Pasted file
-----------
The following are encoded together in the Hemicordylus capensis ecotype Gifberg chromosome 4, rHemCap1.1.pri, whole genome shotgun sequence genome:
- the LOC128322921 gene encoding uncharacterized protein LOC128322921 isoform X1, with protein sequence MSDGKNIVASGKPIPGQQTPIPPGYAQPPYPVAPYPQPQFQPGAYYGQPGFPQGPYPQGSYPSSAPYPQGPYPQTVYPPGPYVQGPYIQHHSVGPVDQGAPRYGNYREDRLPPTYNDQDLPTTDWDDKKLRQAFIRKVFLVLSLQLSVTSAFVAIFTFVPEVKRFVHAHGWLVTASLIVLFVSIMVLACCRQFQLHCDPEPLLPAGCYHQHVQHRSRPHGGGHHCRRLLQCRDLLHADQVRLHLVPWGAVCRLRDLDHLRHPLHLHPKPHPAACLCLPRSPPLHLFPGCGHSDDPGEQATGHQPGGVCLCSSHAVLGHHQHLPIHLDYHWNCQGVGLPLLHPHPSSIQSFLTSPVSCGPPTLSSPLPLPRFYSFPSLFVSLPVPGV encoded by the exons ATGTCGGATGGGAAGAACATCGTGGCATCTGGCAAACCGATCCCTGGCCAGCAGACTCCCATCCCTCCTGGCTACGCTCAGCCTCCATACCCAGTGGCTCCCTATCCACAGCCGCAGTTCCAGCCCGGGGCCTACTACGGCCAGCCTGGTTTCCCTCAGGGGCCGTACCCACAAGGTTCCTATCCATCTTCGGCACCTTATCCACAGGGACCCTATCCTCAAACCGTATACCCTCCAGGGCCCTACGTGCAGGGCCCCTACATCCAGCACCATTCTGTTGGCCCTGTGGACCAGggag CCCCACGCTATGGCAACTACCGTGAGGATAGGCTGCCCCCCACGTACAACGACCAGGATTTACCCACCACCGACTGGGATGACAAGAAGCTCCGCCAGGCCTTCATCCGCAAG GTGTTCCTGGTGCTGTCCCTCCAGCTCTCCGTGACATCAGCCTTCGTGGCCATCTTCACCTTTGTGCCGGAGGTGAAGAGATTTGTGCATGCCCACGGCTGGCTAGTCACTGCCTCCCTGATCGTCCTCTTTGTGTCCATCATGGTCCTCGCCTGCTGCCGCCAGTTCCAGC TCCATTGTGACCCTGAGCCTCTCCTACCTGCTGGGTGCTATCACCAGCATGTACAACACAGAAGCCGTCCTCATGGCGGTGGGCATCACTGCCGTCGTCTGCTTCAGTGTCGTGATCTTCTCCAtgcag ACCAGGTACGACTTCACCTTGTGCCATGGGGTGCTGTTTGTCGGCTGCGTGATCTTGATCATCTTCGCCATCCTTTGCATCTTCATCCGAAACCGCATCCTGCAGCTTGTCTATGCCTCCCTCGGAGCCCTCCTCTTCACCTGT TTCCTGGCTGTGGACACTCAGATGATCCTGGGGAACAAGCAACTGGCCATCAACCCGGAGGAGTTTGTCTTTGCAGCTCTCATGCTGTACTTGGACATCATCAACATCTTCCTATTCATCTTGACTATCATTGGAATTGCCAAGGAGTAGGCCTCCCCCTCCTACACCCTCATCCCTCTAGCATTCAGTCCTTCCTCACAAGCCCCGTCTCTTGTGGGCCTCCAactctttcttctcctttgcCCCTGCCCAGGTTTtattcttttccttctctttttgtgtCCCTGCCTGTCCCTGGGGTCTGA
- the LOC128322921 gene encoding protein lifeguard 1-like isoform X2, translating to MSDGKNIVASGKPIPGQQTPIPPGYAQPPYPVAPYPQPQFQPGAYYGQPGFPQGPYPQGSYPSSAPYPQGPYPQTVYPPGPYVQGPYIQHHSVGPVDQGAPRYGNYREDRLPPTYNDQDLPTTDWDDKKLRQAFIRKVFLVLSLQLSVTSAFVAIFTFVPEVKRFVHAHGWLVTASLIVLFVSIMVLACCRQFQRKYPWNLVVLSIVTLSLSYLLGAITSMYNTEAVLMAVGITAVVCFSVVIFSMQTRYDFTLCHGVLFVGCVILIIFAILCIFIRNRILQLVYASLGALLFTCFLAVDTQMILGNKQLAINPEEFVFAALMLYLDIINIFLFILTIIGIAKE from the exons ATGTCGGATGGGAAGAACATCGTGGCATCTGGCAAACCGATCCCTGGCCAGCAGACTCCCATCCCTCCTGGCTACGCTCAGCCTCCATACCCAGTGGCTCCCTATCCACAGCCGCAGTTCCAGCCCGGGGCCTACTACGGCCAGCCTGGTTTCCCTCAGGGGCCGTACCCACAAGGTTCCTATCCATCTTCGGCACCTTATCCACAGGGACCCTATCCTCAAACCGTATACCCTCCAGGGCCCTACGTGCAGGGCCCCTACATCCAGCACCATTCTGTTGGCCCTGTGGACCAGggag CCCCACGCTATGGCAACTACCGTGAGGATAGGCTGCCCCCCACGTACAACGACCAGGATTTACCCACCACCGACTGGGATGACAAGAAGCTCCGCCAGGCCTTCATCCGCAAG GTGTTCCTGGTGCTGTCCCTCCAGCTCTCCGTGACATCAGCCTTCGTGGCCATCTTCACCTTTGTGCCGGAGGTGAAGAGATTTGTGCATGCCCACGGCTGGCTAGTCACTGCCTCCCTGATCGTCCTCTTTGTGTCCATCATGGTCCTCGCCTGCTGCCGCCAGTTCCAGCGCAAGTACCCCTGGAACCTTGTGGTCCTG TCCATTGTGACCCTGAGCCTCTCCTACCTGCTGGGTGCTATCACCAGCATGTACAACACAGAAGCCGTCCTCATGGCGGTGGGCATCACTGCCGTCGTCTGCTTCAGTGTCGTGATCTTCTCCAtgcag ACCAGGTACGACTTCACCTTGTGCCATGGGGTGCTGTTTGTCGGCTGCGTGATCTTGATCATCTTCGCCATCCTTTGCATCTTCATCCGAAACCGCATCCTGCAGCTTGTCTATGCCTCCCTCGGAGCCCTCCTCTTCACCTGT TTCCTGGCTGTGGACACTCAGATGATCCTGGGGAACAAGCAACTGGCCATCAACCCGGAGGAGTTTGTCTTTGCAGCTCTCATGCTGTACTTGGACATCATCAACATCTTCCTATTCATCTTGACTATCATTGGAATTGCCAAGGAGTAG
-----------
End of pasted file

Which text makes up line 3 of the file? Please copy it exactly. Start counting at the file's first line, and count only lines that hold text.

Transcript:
- the LOC128322921 gene encoding protein lifeguard 1-like isoform X2, translating to MSDGKNIVASGKPIPGQQTPIPPGYAQPPYPVAPYPQPQFQPGAYYGQPGFPQGPYPQGSYPSSAPYPQGPYPQTVYPPGPYVQGPYIQHHSVGPVDQGAPRYGNYREDRLPPTYNDQDLPTTDWDDKKLRQAFIRKVFLVLSLQLSVTSAFVAIFTFVPEVKRFVHAHGWLVTASLIVLFVSIMVLACCRQFQRKYPWNLVVLSIVTLSLSYLLGAITSMYNTEAVLMAVGITAVVCFSVVIFSMQTRYDFTLCHGVLFVGCVILIIFAILCIFIRNRILQLVYASLGALLFTCFLAVDTQMILGNKQLAINPEEFVFAALMLYLDIINIFLFILTIIGIAKE from the exons ATGTCGGATGGGAAGAACATCGTGGCATCTGGCAAACCGATCCCTGGCCAGCAGACTCCCATCCCTCCTGGCTACGCTCAGCCTCCATACCCAGTGGCTCCCTATCCACAGCCGCAGTTCCAGCCCGGGGCCTACTACGGCCAGCCTGGTTTCCCTCAGGGGCCGTACCCACAAGGTTCCTATCCATCTTCGGCACCTTATCCACAGGGACCCTATCCTCAAACCGTATACCCTCCAGGGCCCTACGTGCAGGGCCCCTACATCCAGCACCATTCTGTTGGCCCTGTGGACCAGggag CCCCACGCTATGGCAACTACCGTGAGGATAGGCTGCCCCCCACGTACAACGACCAGGATTTACCCACCACCGACTGGGATGACAAGAAGCTCCGCCAGGCCTTCATCCGCAAG GTGTTCCTGGTGCTGTCCCTCCAGCTCTCCGTGACATCAGCCTTCGTGGCCATCTTCACCTTTGTGCCGGAGGTGAAGAGATTTGTGCATGCCCACGGCTGGCTAGTCACTGCCTCCCTGATCGTCCTCTTTGTGTCCATCATGGTCCTCGCCTGCTGCCGCCAGTTCCAGCGCAAGTACCCCTGGAACCTTGTGGTCCTG TCCATTGTGACCCTGAGCCTCTCCTACCTGCTGGGTGCTATCACCAGCATGTACAACACAGAAGCCGTCCTCATGGCGGTGGGCATCACTGCCGTCGTCTGCTTCAGTGTCGTGATCTTCTCCAtgcag ACCAGGTACGACTTCACCTTGTGCCATGGGGTGCTGTTTGTCGGCTGCGTGATCTTGATCATCTTCGCCATCCTTTGCATCTTCATCCGAAACCGCATCCTGCAGCTTGTCTATGCCTCCCTCGGAGCCCTCCTCTTCACCTGT TTCCTGGCTGTGGACACTCAGATGATCCTGGGGAACAAGCAACTGGCCATCAACCCGGAGGAGTTTGTCTTTGCAGCTCTCATGCTGTACTTGGACATCATCAACATCTTCCTATTCATCTTGACTATCATTGGAATTGCCAAGGAGTAG